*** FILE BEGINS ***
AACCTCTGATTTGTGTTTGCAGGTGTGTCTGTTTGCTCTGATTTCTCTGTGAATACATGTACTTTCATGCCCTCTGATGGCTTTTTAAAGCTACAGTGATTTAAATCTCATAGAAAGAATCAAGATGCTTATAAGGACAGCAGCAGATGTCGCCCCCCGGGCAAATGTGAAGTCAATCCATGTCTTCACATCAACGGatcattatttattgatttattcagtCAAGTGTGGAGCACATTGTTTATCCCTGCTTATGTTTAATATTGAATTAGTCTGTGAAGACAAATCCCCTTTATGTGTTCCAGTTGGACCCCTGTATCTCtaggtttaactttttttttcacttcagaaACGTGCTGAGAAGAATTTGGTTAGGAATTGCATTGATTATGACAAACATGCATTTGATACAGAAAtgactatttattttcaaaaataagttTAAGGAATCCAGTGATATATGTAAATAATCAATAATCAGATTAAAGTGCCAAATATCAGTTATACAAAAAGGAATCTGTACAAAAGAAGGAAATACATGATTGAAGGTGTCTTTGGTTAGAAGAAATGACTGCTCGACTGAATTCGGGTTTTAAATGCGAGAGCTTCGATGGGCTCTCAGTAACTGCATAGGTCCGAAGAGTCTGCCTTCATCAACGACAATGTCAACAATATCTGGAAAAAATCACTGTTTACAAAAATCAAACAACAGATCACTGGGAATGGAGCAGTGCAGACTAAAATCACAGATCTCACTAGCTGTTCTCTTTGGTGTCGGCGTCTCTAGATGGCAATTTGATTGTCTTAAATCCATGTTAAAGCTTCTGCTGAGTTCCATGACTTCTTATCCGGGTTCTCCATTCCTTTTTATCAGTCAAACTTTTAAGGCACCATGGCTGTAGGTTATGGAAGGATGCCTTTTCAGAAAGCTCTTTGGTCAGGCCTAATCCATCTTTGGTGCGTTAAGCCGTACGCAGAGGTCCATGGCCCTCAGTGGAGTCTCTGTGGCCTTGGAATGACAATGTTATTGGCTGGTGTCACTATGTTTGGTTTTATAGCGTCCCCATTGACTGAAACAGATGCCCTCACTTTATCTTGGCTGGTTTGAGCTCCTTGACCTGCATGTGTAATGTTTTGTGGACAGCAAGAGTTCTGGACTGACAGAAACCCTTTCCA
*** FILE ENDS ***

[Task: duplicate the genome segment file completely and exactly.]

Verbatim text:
AACCTCTGATTTGTGTTTGCAGGTGTGTCTGTTTGCTCTGATTTCTCTGTGAATACATGTACTTTCATGCCCTCTGATGGCTTTTTAAAGCTACAGTGATTTAAATCTCATAGAAAGAATCAAGATGCTTATAAGGACAGCAGCAGATGTCGCCCCCCGGGCAAATGTGAAGTCAATCCATGTCTTCACATCAACGGatcattatttattgatttattcagtCAAGTGTGGAGCACATTGTTTATCCCTGCTTATGTTTAATATTGAATTAGTCTGTGAAGACAAATCCCCTTTATGTGTTCCAGTTGGACCCCTGTATCTCtaggtttaactttttttttcacttcagaaACGTGCTGAGAAGAATTTGGTTAGGAATTGCATTGATTATGACAAACATGCATTTGATACAGAAAtgactatttattttcaaaaataagttTAAGGAATCCAGTGATATATGTAAATAATCAATAATCAGATTAAAGTGCCAAATATCAGTTATACAAAAAGGAATCTGTACAAAAGAAGGAAATACATGATTGAAGGTGTCTTTGGTTAGAAGAAATGACTGCTCGACTGAATTCGGGTTTTAAATGCGAGAGCTTCGATGGGCTCTCAGTAACTGCATAGGTCCGAAGAGTCTGCCTTCATCAACGACAATGTCAACAATATCTGGAAAAAATCACTGTTTACAAAAATCAAACAACAGATCACTGGGAATGGAGCAGTGCAGACTAAAATCACAGATCTCACTAGCTGTTCTCTTTGGTGTCGGCGTCTCTAGATGGCAATTTGATTGTCTTAAATCCATGTTAAAGCTTCTGCTGAGTTCCATGACTTCTTATCCGGGTTCTCCATTCCTTTTTATCAGTCAAACTTTTAAGGCACCATGGCTGTAGGTTATGGAAGGATGCCTTTTCAGAAAGCTCTTTGGTCAGGCCTAATCCATCTTTGGTGCGTTAAGCCGTACGCAGAGGTCCATGGCCCTCAGTGGAGTCTCTGTGGCCTTGGAATGACAATGTTATTGGCTGGTGTCACTATGTTTGGTTTTATAGCGTCCCCATTGACTGAAACAGATGCCCTCACTTTATCTTGGCTGGTTTGAGCTCCTTGACCTGCATGTGTAATGTTTTGTGGACAGCAAGAGTTCTGGACTGACAGAAACCCTTTCCA